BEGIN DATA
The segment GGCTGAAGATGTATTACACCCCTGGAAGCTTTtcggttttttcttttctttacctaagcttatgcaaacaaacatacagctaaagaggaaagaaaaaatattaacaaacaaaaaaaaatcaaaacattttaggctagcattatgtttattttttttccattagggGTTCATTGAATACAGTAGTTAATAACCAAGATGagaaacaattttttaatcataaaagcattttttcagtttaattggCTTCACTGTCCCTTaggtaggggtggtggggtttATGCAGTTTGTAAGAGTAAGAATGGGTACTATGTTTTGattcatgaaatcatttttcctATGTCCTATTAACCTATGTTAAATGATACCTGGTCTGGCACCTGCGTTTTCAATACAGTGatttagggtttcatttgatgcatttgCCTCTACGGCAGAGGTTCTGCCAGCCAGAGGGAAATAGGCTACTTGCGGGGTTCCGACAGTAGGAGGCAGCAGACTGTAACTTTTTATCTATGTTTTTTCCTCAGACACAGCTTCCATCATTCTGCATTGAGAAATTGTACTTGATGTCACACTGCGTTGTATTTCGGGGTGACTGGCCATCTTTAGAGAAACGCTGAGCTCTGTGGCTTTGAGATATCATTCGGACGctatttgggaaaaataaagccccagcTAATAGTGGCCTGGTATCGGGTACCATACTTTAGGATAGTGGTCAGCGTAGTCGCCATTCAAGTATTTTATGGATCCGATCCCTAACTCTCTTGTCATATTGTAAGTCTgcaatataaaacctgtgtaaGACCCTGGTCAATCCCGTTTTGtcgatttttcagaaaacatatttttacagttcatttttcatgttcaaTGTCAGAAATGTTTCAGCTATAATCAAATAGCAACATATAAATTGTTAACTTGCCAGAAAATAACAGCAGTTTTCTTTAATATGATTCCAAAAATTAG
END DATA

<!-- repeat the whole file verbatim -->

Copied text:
The segment GGCTGAAGATGTATTACACCCCTGGAAGCTTTtcggttttttcttttctttacctaagcttatgcaaacaaacatacagctaaagaggaaagaaaaaatattaacaaacaaaaaaaaatcaaaacattttaggctagcattatgtttattttttttccattagggGTTCATTGAATACAGTAGTTAATAACCAAGATGagaaacaattttttaatcataaaagcattttttcagtttaattggCTTCACTGTCCCTTaggtaggggtggtggggtttATGCAGTTTGTAAGAGTAAGAATGGGTACTATGTTTTGattcatgaaatcatttttcctATGTCCTATTAACCTATGTTAAATGATACCTGGTCTGGCACCTGCGTTTTCAATACAGTGatttagggtttcatttgatgcatttgCCTCTACGGCAGAGGTTCTGCCAGCCAGAGGGAAATAGGCTACTTGCGGGGTTCCGACAGTAGGAGGCAGCAGACTGTAACTTTTTATCTATGTTTTTTCCTCAGACACAGCTTCCATCATTCTGCATTGAGAAATTGTACTTGATGTCACACTGCGTTGTATTTCGGGGTGACTGGCCATCTTTAGAGAAACGCTGAGCTCTGTGGCTTTGAGATATCATTCGGACGctatttgggaaaaataaagccccagcTAATAGTGGCCTGGTATCGGGTACCATACTTTAGGATAGTGGTCAGCGTAGTCGCCATTCAAGTATTTTATGGATCCGATCCCTAACTCTCTTGTCATATTGTAAGTCTgcaatataaaacctgtgtaaGACCCTGGTCAATCCCGTTTTGtcgatttttcagaaaacatatttttacagttcatttttcatgttcaaTGTCAGAAATGTTTCAGCTATAATCAAATAGCAACATATAAATTGTTAACTTGCCAGAAAATAACAGCAGTTTTCTTTAATATGATTCCAAAAATTAG